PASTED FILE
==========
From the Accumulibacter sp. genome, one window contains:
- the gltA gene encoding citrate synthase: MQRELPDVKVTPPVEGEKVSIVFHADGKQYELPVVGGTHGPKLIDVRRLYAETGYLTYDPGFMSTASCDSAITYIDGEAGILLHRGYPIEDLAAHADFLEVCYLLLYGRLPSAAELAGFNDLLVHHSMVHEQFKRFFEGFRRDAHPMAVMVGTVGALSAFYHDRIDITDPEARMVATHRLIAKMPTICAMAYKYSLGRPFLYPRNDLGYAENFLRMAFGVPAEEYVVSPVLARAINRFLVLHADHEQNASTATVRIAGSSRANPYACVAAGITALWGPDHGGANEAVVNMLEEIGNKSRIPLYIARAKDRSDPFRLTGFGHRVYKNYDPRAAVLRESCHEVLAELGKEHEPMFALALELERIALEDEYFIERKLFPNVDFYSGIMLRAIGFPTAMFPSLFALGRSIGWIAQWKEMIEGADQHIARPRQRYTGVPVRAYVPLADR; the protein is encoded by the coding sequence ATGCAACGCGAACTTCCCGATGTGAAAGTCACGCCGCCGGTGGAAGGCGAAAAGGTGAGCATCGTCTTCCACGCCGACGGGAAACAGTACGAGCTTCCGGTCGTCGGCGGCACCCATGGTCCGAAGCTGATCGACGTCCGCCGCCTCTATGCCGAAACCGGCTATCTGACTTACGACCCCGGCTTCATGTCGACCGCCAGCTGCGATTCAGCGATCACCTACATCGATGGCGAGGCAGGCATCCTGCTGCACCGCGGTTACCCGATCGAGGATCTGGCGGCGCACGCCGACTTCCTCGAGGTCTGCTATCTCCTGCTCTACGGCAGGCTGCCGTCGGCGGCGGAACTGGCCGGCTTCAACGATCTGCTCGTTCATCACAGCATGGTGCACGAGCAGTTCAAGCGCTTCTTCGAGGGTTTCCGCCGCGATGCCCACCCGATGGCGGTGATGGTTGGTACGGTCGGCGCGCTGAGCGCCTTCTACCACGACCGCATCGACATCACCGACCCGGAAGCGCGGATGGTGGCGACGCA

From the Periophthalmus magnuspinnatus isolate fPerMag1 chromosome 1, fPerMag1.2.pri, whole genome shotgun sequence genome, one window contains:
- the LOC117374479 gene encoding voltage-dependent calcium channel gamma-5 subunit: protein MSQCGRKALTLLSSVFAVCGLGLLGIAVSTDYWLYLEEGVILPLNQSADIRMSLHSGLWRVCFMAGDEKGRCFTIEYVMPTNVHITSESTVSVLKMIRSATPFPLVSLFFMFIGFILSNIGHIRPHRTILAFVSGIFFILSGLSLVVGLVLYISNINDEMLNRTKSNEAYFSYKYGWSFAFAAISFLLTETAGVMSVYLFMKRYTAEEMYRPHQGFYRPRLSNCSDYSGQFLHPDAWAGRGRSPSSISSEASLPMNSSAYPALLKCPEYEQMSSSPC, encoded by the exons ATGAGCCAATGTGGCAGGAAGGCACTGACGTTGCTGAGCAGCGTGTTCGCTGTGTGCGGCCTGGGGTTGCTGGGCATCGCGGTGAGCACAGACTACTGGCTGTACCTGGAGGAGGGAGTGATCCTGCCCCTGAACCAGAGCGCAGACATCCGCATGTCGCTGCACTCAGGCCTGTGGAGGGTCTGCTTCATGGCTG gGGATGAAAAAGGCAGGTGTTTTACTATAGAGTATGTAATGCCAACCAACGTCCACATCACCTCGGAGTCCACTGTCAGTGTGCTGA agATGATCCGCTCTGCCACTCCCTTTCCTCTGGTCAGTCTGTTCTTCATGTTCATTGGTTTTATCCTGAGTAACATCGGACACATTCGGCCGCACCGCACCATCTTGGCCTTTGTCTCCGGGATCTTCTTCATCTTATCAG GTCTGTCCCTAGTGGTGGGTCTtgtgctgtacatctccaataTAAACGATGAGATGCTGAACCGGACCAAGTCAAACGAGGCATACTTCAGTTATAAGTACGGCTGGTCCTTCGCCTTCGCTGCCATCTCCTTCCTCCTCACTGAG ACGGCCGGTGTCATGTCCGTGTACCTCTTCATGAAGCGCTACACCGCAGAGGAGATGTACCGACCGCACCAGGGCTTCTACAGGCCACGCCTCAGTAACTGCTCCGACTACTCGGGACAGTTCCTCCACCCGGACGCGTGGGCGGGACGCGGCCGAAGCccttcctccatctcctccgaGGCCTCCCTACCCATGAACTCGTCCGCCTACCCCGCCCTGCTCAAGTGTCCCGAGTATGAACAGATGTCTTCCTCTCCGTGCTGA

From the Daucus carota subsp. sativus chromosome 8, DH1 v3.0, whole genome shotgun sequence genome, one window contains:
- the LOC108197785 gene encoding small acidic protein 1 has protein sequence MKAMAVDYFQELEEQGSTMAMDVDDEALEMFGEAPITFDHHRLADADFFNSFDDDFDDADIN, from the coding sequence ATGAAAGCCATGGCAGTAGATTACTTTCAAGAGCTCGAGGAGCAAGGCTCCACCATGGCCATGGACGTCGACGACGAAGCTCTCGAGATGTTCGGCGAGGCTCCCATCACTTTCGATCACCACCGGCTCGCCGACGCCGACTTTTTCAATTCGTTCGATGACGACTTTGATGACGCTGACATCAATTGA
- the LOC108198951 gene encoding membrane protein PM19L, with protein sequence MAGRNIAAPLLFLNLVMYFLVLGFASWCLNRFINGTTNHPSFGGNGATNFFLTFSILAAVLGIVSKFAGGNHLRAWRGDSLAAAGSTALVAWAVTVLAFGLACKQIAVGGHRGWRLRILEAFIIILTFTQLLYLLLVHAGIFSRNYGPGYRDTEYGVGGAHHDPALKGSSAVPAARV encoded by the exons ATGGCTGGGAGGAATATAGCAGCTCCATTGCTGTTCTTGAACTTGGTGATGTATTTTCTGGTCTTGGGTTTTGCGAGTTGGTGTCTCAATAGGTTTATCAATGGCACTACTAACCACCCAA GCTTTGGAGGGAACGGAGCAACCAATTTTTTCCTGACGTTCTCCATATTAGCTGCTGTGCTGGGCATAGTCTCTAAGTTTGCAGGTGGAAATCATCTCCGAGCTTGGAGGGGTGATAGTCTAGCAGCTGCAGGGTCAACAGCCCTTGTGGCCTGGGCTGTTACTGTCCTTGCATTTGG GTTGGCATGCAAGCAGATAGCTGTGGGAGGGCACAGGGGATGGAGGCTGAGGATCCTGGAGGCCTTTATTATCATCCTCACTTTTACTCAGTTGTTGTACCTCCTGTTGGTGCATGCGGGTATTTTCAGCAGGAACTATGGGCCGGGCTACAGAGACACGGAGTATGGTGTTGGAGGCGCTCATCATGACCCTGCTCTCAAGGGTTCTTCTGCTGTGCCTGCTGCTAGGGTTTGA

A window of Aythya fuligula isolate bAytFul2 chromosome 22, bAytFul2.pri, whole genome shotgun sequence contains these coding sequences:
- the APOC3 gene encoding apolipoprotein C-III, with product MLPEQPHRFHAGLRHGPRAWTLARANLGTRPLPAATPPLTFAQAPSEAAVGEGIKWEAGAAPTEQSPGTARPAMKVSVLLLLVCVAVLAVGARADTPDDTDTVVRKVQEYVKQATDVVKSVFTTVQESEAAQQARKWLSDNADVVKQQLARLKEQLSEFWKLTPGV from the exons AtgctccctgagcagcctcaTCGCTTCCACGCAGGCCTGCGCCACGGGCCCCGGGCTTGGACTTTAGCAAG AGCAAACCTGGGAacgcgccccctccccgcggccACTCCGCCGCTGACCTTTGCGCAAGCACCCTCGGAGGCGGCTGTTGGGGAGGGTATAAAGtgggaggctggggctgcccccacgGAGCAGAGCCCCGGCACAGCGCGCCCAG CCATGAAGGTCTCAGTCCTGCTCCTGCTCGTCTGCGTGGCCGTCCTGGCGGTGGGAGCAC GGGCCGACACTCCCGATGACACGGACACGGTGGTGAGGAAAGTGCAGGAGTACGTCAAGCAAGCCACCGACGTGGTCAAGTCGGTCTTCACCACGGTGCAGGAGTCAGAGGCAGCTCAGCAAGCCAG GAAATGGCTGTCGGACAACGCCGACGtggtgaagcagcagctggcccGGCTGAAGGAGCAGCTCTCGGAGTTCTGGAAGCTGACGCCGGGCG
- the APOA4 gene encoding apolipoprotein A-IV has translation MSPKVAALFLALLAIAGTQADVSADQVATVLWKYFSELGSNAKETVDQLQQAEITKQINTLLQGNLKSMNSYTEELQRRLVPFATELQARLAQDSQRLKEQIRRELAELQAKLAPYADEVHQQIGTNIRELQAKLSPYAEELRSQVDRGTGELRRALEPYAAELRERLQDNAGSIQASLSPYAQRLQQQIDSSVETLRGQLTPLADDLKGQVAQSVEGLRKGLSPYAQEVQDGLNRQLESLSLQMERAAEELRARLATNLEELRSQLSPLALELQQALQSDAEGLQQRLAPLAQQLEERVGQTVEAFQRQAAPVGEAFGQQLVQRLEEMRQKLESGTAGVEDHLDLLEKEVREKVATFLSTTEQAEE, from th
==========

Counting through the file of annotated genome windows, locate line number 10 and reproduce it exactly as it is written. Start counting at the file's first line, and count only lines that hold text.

- the APOA4 gene encoding apolipoprotein A-IV has translation MSPKVAALFLALLAIAGTQADVSADQVATVLWKYFSELGSNAKETVDQLQQAEITKQINTLLQGNLKSMNSYTEELQRRLVPFATELQARLAQDSQRLKEQIRRELAELQAKLAPYADEVHQQIGTNIRELQAKLSPYAEELRSQVDRGTGELRRALEPYAAELRERLQDNAGSIQASLSPYAQRLQQQIDSSVETLRGQLTPLADDLKGQVAQSVEGLRKGLSPYAQEVQDGLNRQLESLSLQMERAAEELRARLATNLEELRSQLSPLALELQQALQSDAEGLQQRLAPLAQQLEERVGQTVEAFQRQAAPVGEAFGQQLVQRLEEMRQKLESGTAGVEDHLDLLEKEVREKVATFLSTTEQAEE, from th